devil, and come to MY place, where at least I shall have a piece of
sturgeon to offer you for dinner. Ponomarev said to me on parting:
'This piece is just the thing for you. Even if you were to search the
whole market, you would never find a better one.' But of course he is
a terrible rogue. I said to him outright: 'You and the Collector of
Taxes are the two greatest skinflints in the town.' But he only
stroked his beard and smiled. Every day I used to breakfast with
Kuvshinnikov in his restaurant. Well, what I was nearly forgetting is
this: that, though I am aware that you can't forgo your engagement, I
am not going to give you up--no, not for ten thousand roubles of
money. I tell you that in advance."

Here he broke off to run to the window and shout to his servant (who
was holding a knife in one hand and a crust of bread and a piece of
sturgeon in the other--he had contrived to filch the latter while
fumbling in the britchka for something else):

"Hi, Porphyri! Bring here that puppy, you rascal! What a puppy it is!
Unfortunately that thief of a landlord has given it nothing to eat,
even though I have promised him the roan filly which, as you may
remember, I swopped from Khvostirev." As a matter of act, Chichikov
had never in his life seen either Khvostirev or the roan filly.

"Barin, do you wish for anything to eat?" inquired the landlady as she

"No, nothing at all. Ah, friend Chichikov, what times we had! Yes,
give me a glass of vodka, old woman. What sort to you keep?"


"Then bring me a glass of it," repeated Nozdrev.

"And one for me as well," added the flaxen-haired man.

"At the theatre," went on Nozdrev, "there was an actress who sang like
a canary. Kuvshinnikov, who happened to be sitting with me, said: 'My
boy, you had better go and gather that strawberry.' As for the booths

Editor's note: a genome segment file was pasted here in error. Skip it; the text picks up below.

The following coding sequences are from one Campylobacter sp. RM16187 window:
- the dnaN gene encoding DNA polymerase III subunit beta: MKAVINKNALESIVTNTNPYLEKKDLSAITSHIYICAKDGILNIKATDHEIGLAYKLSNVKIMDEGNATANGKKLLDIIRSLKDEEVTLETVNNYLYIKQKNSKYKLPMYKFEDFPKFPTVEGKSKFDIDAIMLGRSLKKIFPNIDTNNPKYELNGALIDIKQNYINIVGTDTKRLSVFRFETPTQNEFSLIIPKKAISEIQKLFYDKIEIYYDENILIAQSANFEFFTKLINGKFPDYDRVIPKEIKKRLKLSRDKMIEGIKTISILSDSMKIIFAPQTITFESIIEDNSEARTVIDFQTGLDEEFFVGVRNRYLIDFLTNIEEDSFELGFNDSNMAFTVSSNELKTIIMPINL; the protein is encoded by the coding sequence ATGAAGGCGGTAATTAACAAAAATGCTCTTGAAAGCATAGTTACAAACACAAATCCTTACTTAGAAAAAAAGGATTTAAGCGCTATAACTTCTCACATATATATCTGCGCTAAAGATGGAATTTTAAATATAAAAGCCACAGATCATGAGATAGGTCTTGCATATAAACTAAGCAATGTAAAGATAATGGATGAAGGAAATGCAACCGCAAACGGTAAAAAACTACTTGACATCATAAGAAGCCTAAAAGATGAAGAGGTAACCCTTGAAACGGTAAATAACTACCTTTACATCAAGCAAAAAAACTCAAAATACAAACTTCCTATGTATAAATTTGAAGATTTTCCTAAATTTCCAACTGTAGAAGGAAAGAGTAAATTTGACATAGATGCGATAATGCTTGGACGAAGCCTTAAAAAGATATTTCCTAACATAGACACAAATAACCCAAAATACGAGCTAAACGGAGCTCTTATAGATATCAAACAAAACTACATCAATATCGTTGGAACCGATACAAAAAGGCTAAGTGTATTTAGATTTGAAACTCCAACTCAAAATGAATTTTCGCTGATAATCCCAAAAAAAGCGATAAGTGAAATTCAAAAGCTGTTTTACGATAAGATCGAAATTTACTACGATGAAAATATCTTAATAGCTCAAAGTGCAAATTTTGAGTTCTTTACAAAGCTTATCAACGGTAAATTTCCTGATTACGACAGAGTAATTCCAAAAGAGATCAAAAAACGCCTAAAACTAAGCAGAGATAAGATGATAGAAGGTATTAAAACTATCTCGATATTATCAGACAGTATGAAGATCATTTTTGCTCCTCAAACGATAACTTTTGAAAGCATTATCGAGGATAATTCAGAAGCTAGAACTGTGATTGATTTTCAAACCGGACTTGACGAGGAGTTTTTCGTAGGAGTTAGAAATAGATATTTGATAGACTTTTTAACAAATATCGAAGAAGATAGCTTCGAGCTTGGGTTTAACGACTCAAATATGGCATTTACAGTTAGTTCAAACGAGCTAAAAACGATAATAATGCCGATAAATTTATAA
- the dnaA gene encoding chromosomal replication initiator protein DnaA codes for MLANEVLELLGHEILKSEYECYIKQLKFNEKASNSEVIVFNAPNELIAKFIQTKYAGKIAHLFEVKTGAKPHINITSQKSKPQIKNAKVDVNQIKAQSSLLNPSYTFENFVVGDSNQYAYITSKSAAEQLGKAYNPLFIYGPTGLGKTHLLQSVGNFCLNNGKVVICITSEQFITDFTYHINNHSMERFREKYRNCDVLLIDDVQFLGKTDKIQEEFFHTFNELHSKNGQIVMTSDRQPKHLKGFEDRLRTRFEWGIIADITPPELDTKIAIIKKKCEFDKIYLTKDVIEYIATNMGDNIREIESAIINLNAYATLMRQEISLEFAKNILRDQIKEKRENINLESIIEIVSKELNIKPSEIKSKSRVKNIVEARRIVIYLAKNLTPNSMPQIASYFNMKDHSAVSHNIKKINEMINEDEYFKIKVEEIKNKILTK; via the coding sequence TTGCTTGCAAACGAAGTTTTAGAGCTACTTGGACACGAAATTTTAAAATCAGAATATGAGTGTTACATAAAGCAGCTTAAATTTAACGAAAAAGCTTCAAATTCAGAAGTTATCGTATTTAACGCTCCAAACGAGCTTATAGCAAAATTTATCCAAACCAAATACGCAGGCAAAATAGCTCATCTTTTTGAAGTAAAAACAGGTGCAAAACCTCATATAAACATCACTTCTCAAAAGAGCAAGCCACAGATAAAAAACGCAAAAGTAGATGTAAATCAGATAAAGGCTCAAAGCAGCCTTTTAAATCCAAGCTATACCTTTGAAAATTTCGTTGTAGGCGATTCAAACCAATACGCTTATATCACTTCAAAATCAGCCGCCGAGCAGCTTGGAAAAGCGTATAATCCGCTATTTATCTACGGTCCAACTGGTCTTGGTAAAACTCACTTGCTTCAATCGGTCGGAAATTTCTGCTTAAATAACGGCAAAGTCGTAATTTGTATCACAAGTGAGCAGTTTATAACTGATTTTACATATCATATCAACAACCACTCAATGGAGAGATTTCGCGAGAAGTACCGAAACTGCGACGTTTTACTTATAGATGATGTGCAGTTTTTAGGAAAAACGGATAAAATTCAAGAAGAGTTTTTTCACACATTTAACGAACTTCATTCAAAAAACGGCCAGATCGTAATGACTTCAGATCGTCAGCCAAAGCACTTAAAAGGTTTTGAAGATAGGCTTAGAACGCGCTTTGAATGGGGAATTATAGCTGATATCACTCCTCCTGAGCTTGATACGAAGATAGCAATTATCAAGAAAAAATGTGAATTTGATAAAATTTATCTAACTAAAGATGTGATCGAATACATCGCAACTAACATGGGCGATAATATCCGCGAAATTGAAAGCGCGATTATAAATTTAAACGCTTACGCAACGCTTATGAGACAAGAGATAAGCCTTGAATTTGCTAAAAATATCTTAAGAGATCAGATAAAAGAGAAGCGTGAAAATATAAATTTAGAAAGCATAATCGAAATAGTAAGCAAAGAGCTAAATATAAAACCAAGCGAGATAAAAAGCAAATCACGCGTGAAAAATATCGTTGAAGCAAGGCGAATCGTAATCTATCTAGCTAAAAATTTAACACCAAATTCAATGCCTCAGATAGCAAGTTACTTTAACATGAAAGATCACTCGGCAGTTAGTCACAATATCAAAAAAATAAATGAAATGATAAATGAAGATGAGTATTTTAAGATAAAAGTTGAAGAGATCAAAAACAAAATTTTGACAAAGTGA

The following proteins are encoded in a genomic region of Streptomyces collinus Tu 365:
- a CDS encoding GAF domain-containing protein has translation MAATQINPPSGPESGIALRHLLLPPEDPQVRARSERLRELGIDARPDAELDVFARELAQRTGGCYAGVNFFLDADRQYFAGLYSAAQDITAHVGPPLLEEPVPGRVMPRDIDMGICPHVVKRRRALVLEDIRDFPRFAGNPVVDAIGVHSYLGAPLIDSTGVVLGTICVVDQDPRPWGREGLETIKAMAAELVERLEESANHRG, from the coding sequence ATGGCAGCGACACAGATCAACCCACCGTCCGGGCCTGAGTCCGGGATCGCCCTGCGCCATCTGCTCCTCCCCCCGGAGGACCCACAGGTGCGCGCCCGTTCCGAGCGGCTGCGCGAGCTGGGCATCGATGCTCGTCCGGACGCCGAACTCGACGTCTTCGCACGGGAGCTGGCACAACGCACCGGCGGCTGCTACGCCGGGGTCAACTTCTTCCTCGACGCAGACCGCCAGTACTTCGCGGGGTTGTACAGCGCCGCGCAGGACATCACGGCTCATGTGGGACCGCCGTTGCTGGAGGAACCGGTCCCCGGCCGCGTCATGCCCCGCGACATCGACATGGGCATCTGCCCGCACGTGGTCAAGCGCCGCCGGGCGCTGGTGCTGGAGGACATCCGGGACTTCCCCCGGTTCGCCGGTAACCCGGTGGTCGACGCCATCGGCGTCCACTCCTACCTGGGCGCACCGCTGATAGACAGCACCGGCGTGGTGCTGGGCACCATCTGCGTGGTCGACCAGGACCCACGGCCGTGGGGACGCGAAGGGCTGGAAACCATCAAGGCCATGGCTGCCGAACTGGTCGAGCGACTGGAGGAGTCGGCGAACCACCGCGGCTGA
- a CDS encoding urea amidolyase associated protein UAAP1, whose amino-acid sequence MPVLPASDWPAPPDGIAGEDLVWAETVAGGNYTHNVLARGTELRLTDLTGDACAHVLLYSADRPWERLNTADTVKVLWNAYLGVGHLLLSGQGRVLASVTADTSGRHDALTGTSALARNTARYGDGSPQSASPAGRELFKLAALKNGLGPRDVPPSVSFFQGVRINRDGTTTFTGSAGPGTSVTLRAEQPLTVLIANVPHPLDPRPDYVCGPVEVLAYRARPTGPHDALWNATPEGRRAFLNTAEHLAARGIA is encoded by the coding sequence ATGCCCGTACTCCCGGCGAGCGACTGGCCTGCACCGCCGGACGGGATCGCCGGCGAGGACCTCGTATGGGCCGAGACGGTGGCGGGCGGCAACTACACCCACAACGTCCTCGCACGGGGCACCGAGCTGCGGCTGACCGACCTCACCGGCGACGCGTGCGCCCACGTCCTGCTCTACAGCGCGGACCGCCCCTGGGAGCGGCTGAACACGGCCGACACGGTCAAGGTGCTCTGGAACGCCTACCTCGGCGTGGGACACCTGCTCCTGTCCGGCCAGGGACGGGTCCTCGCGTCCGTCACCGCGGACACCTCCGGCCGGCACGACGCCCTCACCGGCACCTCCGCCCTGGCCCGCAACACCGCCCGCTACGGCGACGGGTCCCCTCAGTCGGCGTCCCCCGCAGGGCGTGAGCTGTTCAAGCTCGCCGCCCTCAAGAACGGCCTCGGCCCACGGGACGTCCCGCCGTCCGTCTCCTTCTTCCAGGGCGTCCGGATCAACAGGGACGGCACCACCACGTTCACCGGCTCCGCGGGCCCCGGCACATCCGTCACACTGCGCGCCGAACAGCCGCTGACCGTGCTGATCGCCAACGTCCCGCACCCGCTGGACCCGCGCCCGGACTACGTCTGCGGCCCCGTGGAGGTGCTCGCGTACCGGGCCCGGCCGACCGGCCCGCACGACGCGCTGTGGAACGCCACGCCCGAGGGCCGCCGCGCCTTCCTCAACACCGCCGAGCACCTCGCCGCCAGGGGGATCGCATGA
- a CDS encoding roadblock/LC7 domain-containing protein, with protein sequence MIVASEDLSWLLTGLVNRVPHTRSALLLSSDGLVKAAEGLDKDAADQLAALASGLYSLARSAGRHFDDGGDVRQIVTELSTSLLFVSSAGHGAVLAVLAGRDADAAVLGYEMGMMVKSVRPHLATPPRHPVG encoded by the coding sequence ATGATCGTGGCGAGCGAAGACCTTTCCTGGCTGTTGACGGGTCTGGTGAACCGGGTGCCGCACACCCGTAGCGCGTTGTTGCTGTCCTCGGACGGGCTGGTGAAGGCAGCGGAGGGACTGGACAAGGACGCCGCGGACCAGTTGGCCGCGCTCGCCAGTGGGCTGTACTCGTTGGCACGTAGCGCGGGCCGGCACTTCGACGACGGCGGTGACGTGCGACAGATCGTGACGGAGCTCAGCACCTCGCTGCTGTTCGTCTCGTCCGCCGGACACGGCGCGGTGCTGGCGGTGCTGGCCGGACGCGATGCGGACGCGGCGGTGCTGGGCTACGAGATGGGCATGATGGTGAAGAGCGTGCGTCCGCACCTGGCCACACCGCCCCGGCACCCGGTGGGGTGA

at the fair, they numbered, I should say, fifty." At this point he
broke off to take the glass of vodka from the landlady, who bowed low
in acknowledgement of his doing so. At the same moment Porphyri--a
fellow dressed like his master (that is to say, in a greasy, wadded
overcoat)--entered with the puppy.

"Put the brute down here," commanded Nozdrev, "and then fasten it up."

Porphyri deposited the animal upon the floor; whereupon it proceeded
to act after the manner of dogs.

"THERE'S a puppy for you!" cried Nozdrev, catching hold of it by the
back, and lifting it up. The puppy uttered a piteous yelp.

"I can see that you haven't done what I told you to do," he continued
to Porphyri after an inspection of the animal's belly. "You have quite
forgotten to brush him."

"I DID brush him," protested Porphyri.

"Then where did these fleas come from?"

"I cannot think. Perhaps they have leapt into his coat out of the

"You liar! As a matter of fact, you have forgotten to brush him.
Nevertheless, look at these ears, Chichikov. Just feel them."

"Why should I? Without doing that, I can see that he is well-bred."

"Nevertheless, catch hold of his ears and feel them."

To humour the fellow Chichikov did as he had requested, remarking:
"Yes, he seems likely to turn out well."

"And feel the coldness of his nose! Just take it in your hand."

Not wishing to offend his interlocutor, Chichikov felt the puppy's
nose, saying: "Some day he will have an excellent scent."

"Yes, will he not? 'Tis the right sort of muzzle for that. I must say
that I have long been wanting such a puppy. Porphyri, take him away

Porphyri lifted up the puppy, and bore it downstairs.

"Look here, Chichikov," resumed Nozdrev. "You MUST come to my place.
It lies only five versts away, and we can go there like the wind, and
you can visit Sobakevitch afterwards."

"Shall I, or shall I not, go to Nozdrev's?" reflected Chichikov. "Is
he likely to prove any more useful than the rest? Well, at least he is
as promising, even though he has lost so much at play. But he has a
head on his shoulders, and therefore I must go carefully if I am to
tackle him concerning my scheme."

With that he added aloud: "Very well, I WILL come with you, but do
not let us be long, for my time is very precious."

"That's right, that's right!" cried Nozdrev. "Splendid, splendid! Let
me embrace you!" And he fell upon Chichikov's neck. "All three of us
will go."

"No, no," put in the flaxen-haired man. "You must excuse me, for I
must be off home."

"Rubbish, rubbish! I am NOT going to excuse you."